Second, if your congregation is growing, does that mean it is flourishing, and if your church is not growing, does this mean you are not flourishing? Two distinct views emerged in our research. Some, notably from urban and growing contexts themselves, maintain that numerical growth in attendance, financial giving, membership, and so forth are important markers of flourishing. Others, usually from rural or declining settings, are less convinced. In places where demographics are not favorable to congregational growth – ageing populations, people leaving for jobs, and few people moving in – how is a congregation to think about flourishing? Transformed lives, having a positive impact in the neighborhood, and hospitable community for those in attendance are some of the responses to rise to the surface in our research. Certainly, congregations need numbers in order to remain viable, however flourishing may be about more than numbers.

Third, regardless of church size or growth/decline trajectory, most congregations flourish in some ways, and few congregations flourish in every way. Look at the image above again. When you consider your congregation, are there some areas where you see life, even if your church is not growing numerically? Do people feel welcome at your church? Are you willing to try new things, breaking from how things have always been done? Would you neighborhood notice if your church closed? On the other end of the continuum, no church is perfect. Even the largest and fastest growing congregations and their leaders face challenges.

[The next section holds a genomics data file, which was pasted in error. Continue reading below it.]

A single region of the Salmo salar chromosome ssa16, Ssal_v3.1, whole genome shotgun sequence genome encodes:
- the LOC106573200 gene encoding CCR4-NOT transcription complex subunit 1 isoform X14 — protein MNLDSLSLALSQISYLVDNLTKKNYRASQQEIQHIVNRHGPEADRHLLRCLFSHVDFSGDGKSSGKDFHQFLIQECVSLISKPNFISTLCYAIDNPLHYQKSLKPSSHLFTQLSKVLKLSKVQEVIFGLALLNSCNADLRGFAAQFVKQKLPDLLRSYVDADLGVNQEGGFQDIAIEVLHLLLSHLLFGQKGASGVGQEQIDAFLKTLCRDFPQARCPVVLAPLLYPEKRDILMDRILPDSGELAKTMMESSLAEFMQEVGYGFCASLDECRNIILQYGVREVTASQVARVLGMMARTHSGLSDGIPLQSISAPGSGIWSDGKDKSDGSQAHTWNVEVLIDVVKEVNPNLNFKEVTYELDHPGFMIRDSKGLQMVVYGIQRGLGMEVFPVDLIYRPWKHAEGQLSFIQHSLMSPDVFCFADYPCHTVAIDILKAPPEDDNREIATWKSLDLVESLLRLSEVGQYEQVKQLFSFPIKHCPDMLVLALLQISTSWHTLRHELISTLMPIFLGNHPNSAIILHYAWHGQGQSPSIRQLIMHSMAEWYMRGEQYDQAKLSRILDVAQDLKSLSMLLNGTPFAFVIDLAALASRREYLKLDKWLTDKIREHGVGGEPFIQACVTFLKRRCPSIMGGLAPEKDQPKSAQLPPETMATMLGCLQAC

Bethania, NC. Moravian Love Feast at Easter. ©Will & Deni McIntyre

Our team is currently analyzing survey data from over 9,000 congregants and we are about to conduct nearly a dozen case studies. Our hope is to tap into underlying processes and mechanisms that lay beneath different elements of congregational flourishing. We anticipate this research will help us to answer a common question raised by many church leaders: “how do we get from here to there?” Stay tuned and hopefully we can provide an empirically informed response to that question!

Joel Thiessen is Professor of Sociology and Director of the Flourishing Congregations Institute at Ambrose University in Calgary, Alberta, Canada. He is the author most recently of None of the Above: Nonreligious Identity in the US and Canada.